This month Lean Startup Boston Meetup had David Cancel of Performable to talk about Analytics and A/B testing. Here are my notes. The actual slides from the talk can be found here. I just want to note down my translation of what was presented and the surrounding commentary that you can’t find in the slides.
- Talking, Reading & Dreaming are all worthless. Just start DOING! or more closer to “Just F’ing Do It.” Hence, the post is titled “Translating JFDI”. [This is a good wakeup call for me since all my life, I have been conditioned to read and absorb as much information as I can by personality and training. And it’s good to remember it doesn’t matter how much you’ve read, analyzed, discussed unless you have done it and actually helped your startup.]
- The single most important thing is “Does anyone give a shit about your dumb idea?” [There were good commentary on how you know if anyone gives a shit. The recommendation is just to start talking to people: anyone on the street, your mother, potential customers, not just startup obsessed hackers. You will know if people care by how engaged they are. How much they let you bother them by going out of their way to discuss, sending you feedback, letting you record their screens or phone calls. David noted that this is really hard for many engineering type people since we are all more or less introverts.]
- The reason to just start doing and stop reading and dreaming is because there is no repeatable pattern for startup success. [It’s kind of funny since right after saying this, David recommended reading two books, Startup Lessons Learned and The Four Steps to Epiphany. Obviously it was a Lean Startup Meetup.]
- Analytics and A/B testing are also not the answer. No magic bullet here. They just serve to validate your assumptions.
- What about A/B vs. multivariate? Multivariate testing is completely useless for a startup mainly because you are too small and you don’t have enough data for it to make sense. [For the giants like Google, they have enough data and traffic to use multivariate testing for good benefit.]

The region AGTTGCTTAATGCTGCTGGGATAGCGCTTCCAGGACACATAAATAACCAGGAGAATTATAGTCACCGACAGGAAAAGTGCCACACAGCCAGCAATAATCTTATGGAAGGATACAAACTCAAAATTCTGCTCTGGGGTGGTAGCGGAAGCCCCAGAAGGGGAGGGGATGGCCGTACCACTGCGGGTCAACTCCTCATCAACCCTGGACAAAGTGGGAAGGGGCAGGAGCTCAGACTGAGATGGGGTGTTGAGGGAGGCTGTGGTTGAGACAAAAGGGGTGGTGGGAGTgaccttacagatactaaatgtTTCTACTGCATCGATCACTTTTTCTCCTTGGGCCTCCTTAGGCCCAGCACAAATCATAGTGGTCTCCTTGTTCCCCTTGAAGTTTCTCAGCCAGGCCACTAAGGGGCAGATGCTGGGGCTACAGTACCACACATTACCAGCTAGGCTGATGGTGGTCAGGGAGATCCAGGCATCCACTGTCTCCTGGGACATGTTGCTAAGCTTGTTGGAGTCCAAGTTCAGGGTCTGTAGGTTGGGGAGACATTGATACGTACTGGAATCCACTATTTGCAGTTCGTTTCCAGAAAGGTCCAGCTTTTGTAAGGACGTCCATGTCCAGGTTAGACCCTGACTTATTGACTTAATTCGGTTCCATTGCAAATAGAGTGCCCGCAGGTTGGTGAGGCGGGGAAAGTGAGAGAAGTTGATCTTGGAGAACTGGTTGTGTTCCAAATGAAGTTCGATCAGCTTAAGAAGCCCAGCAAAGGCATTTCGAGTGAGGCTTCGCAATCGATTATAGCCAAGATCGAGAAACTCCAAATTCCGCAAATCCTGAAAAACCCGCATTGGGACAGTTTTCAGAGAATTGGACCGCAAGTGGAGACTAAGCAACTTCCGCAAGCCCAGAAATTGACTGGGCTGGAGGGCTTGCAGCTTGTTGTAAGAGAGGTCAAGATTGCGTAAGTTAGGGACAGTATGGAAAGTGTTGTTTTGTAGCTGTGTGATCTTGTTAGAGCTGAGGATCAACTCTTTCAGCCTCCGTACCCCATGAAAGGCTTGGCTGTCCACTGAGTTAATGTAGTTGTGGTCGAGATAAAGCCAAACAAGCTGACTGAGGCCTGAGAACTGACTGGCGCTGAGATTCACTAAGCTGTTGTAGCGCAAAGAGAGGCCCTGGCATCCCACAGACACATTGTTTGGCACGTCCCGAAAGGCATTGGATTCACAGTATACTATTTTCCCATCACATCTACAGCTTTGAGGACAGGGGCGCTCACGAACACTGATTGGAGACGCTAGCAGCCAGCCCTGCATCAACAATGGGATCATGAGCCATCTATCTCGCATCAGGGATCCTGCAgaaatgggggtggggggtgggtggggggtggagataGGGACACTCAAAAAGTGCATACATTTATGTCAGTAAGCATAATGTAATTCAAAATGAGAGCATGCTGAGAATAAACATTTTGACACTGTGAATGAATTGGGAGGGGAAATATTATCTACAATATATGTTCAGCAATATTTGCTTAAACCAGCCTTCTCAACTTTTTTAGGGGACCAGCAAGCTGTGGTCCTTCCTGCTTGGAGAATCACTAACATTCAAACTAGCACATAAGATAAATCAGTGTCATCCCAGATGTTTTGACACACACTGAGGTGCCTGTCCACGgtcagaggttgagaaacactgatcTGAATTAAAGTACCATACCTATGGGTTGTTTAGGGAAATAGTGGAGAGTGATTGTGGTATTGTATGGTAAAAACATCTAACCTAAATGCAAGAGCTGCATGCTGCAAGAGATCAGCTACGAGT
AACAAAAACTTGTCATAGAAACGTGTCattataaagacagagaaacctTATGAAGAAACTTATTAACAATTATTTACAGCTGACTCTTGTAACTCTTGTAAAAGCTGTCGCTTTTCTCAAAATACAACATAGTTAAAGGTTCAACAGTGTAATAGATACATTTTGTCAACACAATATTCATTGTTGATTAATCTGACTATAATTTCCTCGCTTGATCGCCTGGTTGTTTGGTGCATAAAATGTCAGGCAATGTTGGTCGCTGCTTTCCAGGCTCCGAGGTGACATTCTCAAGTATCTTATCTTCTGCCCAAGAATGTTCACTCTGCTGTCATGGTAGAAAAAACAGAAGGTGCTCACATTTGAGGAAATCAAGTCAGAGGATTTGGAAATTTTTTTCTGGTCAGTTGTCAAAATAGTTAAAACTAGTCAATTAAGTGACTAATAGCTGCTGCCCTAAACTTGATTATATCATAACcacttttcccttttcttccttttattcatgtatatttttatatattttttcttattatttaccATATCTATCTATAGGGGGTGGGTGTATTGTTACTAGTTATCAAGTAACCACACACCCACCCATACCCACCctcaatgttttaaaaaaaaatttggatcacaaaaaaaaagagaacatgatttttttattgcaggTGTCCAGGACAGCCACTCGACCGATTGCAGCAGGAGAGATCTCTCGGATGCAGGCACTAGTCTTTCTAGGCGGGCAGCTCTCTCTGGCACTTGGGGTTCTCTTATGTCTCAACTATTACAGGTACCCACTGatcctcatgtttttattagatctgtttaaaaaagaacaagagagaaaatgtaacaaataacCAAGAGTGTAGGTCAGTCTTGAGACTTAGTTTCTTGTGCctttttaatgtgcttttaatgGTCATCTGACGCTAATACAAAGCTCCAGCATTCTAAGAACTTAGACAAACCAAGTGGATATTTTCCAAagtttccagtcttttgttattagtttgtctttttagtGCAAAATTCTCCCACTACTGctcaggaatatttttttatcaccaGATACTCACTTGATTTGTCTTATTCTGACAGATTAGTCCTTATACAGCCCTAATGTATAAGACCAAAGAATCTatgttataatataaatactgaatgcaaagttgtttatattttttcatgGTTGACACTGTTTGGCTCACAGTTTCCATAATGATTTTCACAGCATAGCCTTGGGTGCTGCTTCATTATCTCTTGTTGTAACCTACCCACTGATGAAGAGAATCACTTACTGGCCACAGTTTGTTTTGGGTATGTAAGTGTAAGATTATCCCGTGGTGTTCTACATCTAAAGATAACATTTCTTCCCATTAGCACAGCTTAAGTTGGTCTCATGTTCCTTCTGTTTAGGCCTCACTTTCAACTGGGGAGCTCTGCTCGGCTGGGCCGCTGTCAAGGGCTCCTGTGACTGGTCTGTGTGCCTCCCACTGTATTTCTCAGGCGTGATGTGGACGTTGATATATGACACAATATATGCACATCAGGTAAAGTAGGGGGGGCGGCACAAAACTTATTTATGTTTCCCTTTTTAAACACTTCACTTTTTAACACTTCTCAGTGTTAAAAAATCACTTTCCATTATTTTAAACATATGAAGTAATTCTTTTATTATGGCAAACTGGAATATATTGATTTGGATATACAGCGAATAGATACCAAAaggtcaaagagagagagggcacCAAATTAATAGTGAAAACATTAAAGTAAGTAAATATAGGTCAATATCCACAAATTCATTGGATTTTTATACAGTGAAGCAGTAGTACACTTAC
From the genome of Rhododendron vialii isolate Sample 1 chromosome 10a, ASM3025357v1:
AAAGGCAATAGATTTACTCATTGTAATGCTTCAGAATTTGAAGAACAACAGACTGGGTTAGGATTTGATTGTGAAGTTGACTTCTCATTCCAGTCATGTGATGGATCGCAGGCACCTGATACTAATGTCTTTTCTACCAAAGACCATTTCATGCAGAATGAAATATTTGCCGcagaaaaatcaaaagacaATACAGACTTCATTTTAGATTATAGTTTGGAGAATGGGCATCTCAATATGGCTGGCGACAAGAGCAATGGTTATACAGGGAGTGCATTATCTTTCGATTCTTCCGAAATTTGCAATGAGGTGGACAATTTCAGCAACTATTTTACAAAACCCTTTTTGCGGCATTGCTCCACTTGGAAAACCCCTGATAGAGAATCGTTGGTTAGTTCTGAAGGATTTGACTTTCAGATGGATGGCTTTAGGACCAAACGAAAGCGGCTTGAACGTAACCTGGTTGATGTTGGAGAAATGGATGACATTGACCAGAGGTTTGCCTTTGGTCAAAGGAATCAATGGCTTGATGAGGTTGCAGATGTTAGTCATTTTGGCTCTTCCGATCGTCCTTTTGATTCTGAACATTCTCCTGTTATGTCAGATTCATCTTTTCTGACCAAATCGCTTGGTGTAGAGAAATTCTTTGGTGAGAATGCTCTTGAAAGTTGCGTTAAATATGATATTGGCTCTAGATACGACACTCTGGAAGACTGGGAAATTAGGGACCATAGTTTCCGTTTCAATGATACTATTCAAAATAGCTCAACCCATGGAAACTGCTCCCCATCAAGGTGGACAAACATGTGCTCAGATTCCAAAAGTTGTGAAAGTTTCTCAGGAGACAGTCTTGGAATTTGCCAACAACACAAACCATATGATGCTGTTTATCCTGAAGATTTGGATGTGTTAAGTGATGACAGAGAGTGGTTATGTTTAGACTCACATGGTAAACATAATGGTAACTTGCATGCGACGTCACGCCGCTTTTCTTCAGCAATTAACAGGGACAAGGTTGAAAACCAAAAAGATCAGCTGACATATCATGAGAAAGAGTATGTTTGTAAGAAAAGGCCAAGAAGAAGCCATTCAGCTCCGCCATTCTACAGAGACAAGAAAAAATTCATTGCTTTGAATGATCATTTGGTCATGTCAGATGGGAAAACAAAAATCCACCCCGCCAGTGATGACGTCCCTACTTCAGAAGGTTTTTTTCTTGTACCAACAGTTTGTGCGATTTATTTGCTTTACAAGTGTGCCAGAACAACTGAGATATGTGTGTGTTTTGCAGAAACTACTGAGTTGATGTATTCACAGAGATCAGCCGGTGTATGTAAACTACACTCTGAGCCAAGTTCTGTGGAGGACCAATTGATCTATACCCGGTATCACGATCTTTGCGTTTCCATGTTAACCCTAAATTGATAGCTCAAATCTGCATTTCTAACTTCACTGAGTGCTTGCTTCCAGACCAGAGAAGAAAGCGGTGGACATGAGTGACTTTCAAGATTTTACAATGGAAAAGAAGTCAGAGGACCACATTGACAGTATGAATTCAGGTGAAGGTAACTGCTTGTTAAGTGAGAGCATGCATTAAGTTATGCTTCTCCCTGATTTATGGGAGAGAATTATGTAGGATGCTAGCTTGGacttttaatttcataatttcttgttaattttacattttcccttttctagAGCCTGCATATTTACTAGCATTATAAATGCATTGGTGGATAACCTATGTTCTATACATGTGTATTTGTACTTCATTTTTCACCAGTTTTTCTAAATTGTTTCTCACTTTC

- Come up with one assumption, Test and then Iterate. Make that cycle as short as practically possible. [The faster you are, the more likely you will get to what truly matters to the success of your startup. There were questions from the audience on what to test. David noted most of the times, it’s the copy that makes the most difference. Try a bunch of different ways to evoke emotional connection to the visitors. I disagree to a point David made that it’s all about the emotional connection, not about the facts. It does matter how much information they have seen at the time you are asking them to take the next step along the conversion path. But that’s just a hunch. I’m sure we can test that too!]
- Don’t start testing on the home page. Start somewhere else.
- Always be testing. Just don’t be stupid about it.
- Beware of local maxima. [I have always been concerned about A/B testing optimizing for local maxima and never making the jump to global maxima. When Google obsessed over testing small details over and over (aka the infamous 41 shades of blue) to the point of driving some designer away from working there, I cried ‘local maxima!’ David made a great point of how Facebook is making radical changes, pissing off many users, as an example of how to make the jump from one local maxima to next. That’s a great point and very valuable insight I took out of this talk.]
- Remember to optimize for learning, not to just collect data.
- Three Must-haves for any startup that wants to be data-driven.
- Operational Dashboard – Go make it today. [ Leave it ugly. Do it manually until someone complains. Everyone in the company can see this. For each item on the dashboard, have someone responsible for that number. Master this before moving to the next step. ]
- Conversion Funnel Analysis [Monitor it after making any change to see how the change affected your business. Don’t make it real time or get addicted to this. Don’t get too jumpy and react. Make sure it’s long enough and figure out how to fix them.]
- Cohort Analysis [Read more about it on Fred Wilson’s post. Basically, it’s tracking group(s) of people over a long period of time to see if there are changes in their engagement, activity. This is the part I wished the presentation had more details on. I still don’t know much about it.]
Most importantly, decide what you are optimizing for. [This part is not in the slides but I believe is particularly useful. I filled in the details for better comprehension. ]
If you are optimizing for cash flow/profit, you have a clearer view of what to optimize for. $$$$$
If you are optimizing for raising funds, it’s an art of story telling. Decide your story line and get the numbers you need to support your story line. It might be traction, it might be proving that you can get >1x returns for each customer you acquire or that you have an enormous market, or how fast you can grow your customer base. Focus on your story and optimize on that number.
Overall, it was a fantastic talk and great discussion among the audience. I highly recommend attending this meetup if you’re interested in this sort of thing. David is a great speaker to listen live. As awesome as his slides are, you have to be there to get the full value of the talk.
Some tools mentioned during the talk
Usertesting for qualitative testing.
Olark for monitoring your visitor and engaging with them. [One advice that wasn’t on the slide was “keep things high touch. Don’t worry about making anything scalable. That’s a problem you will feel lucky to have later on”. ]